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Researchers Control Thermoelectric Voltages in CPU, Storage

Researchers said that they found that not just the electric current, but also the thermal current flowing through magnetic tunnel structures can be monitored and controlled, simply by switching the magnetization. Such tunnel structures are often used as magnetic storage cells in MRAMs, or sensors to read data in hard disk drives. These structures consist of two magnetic layers that are separated by a 1 nm thin insulation layer. Electric current can be controlled by adjusting the resistance via the magnetic orientation of the two layers.

The scientists said that they "generated a temperature difference between the two magnetic layers" and noticed that the created electric voltage, referred to as thermoelectric voltage, also depends on the magnetic orientation of the two layers "nearly as strongly as the electric resistance." As a result, a changed magnetization also enabled them to control the thermal current flowing through the device.

If the effect can be used in a mass-produced product, future device may be able to use the energy in dissipated heat for circuit functions.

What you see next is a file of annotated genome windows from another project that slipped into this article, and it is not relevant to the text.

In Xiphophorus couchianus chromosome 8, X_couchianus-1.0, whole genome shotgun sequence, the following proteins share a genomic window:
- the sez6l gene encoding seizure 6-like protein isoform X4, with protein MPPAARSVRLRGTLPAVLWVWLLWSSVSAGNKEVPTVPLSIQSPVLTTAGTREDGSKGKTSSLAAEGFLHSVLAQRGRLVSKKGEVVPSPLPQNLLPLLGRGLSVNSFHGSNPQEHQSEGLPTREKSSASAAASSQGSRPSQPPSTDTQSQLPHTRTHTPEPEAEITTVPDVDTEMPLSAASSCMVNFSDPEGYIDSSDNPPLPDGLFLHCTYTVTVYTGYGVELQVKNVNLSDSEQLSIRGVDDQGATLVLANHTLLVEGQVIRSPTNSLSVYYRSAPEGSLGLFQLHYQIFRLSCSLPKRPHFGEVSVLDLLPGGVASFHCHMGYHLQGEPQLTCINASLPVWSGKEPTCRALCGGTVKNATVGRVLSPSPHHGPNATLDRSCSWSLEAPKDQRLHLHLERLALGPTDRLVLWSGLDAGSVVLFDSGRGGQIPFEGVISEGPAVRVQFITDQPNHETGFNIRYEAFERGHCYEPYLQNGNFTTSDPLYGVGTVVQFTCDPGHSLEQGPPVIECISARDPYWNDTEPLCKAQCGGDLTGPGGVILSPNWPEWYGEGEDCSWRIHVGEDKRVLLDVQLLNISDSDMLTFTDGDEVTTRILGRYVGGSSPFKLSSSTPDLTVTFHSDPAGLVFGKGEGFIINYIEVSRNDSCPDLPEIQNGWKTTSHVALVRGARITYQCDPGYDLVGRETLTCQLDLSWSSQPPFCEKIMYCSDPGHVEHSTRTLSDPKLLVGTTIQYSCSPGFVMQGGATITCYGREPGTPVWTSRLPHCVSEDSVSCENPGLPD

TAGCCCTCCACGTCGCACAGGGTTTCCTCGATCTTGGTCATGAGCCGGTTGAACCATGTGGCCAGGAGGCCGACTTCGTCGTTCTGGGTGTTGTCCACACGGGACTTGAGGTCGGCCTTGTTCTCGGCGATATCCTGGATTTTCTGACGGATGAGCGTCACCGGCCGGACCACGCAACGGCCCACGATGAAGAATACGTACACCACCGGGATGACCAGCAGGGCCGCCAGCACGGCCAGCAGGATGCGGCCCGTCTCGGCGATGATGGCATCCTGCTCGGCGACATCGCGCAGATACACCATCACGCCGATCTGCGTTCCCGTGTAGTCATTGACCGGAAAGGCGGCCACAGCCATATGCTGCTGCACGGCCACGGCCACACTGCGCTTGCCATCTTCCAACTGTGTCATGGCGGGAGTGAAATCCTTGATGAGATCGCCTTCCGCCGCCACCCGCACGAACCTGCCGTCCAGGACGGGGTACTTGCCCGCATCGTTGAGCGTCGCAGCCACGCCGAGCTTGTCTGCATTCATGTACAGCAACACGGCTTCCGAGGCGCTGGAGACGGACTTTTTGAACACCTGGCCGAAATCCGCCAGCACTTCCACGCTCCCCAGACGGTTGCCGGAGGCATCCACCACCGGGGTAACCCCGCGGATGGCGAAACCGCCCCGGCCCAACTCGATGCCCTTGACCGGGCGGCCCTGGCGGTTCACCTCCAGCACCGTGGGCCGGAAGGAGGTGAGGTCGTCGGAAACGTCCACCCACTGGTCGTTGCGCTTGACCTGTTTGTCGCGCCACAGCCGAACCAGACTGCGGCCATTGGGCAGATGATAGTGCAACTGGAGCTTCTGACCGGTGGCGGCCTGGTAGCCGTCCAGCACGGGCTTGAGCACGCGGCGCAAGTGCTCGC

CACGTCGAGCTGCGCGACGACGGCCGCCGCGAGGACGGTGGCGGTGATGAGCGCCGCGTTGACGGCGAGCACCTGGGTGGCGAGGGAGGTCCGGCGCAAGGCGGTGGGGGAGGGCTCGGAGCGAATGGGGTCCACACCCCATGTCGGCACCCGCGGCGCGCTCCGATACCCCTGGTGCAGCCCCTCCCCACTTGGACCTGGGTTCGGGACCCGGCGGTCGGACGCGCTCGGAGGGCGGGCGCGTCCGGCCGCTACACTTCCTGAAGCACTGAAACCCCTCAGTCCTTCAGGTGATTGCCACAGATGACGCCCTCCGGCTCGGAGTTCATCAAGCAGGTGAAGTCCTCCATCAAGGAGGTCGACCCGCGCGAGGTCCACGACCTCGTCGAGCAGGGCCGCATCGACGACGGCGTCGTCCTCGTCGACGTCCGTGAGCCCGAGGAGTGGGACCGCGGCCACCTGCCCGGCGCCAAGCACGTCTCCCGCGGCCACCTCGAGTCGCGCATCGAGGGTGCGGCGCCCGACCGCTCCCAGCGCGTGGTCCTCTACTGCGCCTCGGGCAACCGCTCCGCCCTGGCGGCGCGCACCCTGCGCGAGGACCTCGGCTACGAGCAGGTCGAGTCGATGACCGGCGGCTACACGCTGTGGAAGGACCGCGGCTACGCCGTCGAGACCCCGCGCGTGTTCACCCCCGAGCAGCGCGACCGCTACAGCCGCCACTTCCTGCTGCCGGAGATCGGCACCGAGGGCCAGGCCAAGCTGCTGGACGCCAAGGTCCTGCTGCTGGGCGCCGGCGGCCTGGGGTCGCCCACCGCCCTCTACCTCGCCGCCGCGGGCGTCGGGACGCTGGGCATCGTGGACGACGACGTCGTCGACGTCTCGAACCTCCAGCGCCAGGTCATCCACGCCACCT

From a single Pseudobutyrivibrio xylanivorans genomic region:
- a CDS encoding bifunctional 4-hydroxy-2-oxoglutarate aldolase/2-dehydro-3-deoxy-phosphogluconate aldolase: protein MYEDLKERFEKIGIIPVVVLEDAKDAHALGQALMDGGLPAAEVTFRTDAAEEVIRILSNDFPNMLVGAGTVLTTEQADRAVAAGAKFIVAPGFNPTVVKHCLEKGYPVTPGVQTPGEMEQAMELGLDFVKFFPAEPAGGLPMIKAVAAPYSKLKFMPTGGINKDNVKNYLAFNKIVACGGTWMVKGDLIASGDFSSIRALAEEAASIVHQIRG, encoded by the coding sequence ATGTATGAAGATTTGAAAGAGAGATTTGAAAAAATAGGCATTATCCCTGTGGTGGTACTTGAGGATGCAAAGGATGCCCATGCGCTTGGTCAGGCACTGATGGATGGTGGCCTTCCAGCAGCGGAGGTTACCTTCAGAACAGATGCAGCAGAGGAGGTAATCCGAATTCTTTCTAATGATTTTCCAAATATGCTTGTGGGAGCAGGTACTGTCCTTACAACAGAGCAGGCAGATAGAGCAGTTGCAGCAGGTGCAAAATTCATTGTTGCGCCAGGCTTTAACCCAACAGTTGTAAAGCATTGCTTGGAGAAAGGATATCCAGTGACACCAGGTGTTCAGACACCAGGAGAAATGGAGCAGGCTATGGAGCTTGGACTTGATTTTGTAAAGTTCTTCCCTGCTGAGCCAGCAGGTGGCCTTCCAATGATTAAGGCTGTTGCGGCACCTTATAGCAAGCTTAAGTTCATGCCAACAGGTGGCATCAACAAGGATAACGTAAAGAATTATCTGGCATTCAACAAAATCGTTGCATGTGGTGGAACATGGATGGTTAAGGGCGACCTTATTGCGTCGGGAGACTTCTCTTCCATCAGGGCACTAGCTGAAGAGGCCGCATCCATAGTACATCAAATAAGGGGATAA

• cats_Paw
    I think everyone had this idea at least once (from the computer enthusiast comunity).
    I wonder if its gonna do us any good thou.
    Reply
  • Could you please reference this?
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  • saturnus
    greghomeSo...does this mean we can get silicon smaller than 4nm ?
    You do grasp the fundamental difference between an insulation layer thickness and distances from gate-to-gate distance on a conductive silicon, right :)
    Reply
  • alyoshka
    I like it when I feel like a noob.
    Reply
  • TeraMedia
    Somehow I just don't see taking up valuable silicon real-estate on a CPU to create magnet tunnels for heat transfer control. I mean, when do you not want as much heat to leave the chip as quickly as possible? And with a common substrate, the delta-T would diminish so quickly as the chip reached steady-state, that there'd be very little thermal or current flow resulting from this phenomenon.

    Now in situations in which you want to control heat flow for other reasons, such as to set a highly-stable, static heat flux on some type of sensor - I can see this perhaps being more useful. But I don't know what type of sensor might require such an environment.
    Reply
  • spiketheaardvark
    Practical direct conversion of heat to electricity is a bit of a physics holy grail. On this small scale I wonder if this could be adapted to form a layer a chip sits on. Heat from the chip could be "recycled" and used to supplement the power needs of the chip. This tech could do wonders for battery life if the heat put off of the chips could be put to good use.
    Reply